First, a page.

Maserati has set itself an ambitious sales target of 100,000 vehicles annually — more than 15 times the number it was selling as recently as six years ago — fuelled by a new-model offensive to fatten out the brand’s range. We chat to Maserati global product boss Enrico Billi on the sidelines of the 2018 Goodwood Festival of Speed to glean what’s to come from the trident marque over the coming years


Maserati has enjoyed strong growth over the past few years. Are you now where you want to be, or is there more to come?

The growth of Maserati over the past years has been driven by the Ghibli and Levante, which now accounts for more than half of our sales. Last month we announced the industrial plan for the FCA group, and particularly for Maserati, and in it was our objective to sell 100,000 units by 2022. The growth will be leveraged by new sportscars, such as the Alfieri, and a mid-size SUV to sit below the Levante. There will also be new generations of the Ghibli and Quattroporte saloons.


The GranTurismo and GranCabrio were launched in 2007 and are therefore now quite old. Will the Alfieri replace these, or will that model be in addition to them?

The GranTurismo and GranCabrio benefited last year from a refresh that brought new infotainment systems, rear camera and some styling updates. They account for about 2,000 sales a year, which is quite a small volume, but there are many customers who still appreciate the style of these models, so they’re good halo products for the brand. The plan for these two is for them to continue, but we have a great opportunity with the Alfieri, which was presented in concept form at the 2014 Geneva motor show. There was a great response from customers and media to that car’s style, so we’re going to introduce a production version of it in the coming years.


Will the Alfieri trade primarily on its style, or will it debut some technical innovations?

The Alfieri will introduce a brand-new modular architecture and powertrains that will represent a real step forward from what we have now. There will be possibilities for mild hybrid, plug-in hybrid and full-electric powertrains, so the Alfieri will represent the future of the Maserati sportscar. It will also be the first Maserati with a full-electric motor, so the time and effort that is going into this car is considerable.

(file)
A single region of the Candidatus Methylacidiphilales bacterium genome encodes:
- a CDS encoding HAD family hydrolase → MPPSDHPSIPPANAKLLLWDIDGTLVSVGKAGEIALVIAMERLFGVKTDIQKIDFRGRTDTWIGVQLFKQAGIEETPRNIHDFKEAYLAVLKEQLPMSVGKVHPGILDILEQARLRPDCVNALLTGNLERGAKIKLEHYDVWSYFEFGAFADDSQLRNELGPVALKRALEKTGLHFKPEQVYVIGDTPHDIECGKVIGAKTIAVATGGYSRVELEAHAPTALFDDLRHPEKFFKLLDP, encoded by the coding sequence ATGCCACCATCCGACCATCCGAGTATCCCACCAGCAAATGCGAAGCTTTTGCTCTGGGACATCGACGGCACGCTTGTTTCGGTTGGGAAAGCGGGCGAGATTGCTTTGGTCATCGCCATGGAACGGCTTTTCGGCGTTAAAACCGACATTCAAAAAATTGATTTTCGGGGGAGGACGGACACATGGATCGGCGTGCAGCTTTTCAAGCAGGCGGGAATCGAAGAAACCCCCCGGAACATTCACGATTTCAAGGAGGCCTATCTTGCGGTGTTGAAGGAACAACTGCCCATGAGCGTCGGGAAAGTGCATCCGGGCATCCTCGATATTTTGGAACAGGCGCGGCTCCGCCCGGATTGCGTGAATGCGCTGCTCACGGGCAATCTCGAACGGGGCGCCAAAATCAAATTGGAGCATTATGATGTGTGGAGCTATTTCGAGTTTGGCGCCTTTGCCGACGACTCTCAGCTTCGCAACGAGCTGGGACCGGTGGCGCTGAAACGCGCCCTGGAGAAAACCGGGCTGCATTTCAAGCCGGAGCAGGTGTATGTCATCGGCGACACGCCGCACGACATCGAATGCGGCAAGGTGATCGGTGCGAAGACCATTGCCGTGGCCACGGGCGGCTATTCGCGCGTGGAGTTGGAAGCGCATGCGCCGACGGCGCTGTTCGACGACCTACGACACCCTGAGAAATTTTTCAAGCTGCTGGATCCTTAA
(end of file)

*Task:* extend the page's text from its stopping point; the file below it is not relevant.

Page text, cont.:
Will the new platform debuted by the Alfieri be used for your future saloons and SUVs?

The Alfieri’s architecture is modular in the sense that it can accept all the different types of powertrains I just mentioned. But as far as the platforms for our next-generation saloons and SUVs is concerned, that has yet to be announced. The decision will be made based on the dimensions and performance targets for those models.


Will the Alfieri be the only model with a full-electric powertrain, or is the plan to introduce EV versions of the entire range?

As per the Alfieri, the next generation of the Levante and saloons will be available in full-electric, mild hybrid and plug-in hybrid versions. We’ll progressively move away from diesel as we embrace hybrids and EV technology. The same goes for the compact SUV that we’ll be introducing to sit below the Levante.


Selling 100,000 vehicles is an ambitious target for Maserati. Is it realistic?

Our research has indicated three macro trends. One is that the premium segment continues to grow, which is good news for us. Another trend is that the demand for SUVs continues to grow as well. This is largely because premium SUVs these days are fun to drive and their performance can nearly match that of a sports saloon. In addition, they offer a high seating position and more space for rear passengers and luggage. So, opening up to this segment will enable us to target a whole new group of buyers, especially in China. The third trend is the move away from diesel and towards electrification. So, it’s the combined effect of these three trends that will help drive the growth of Maserati.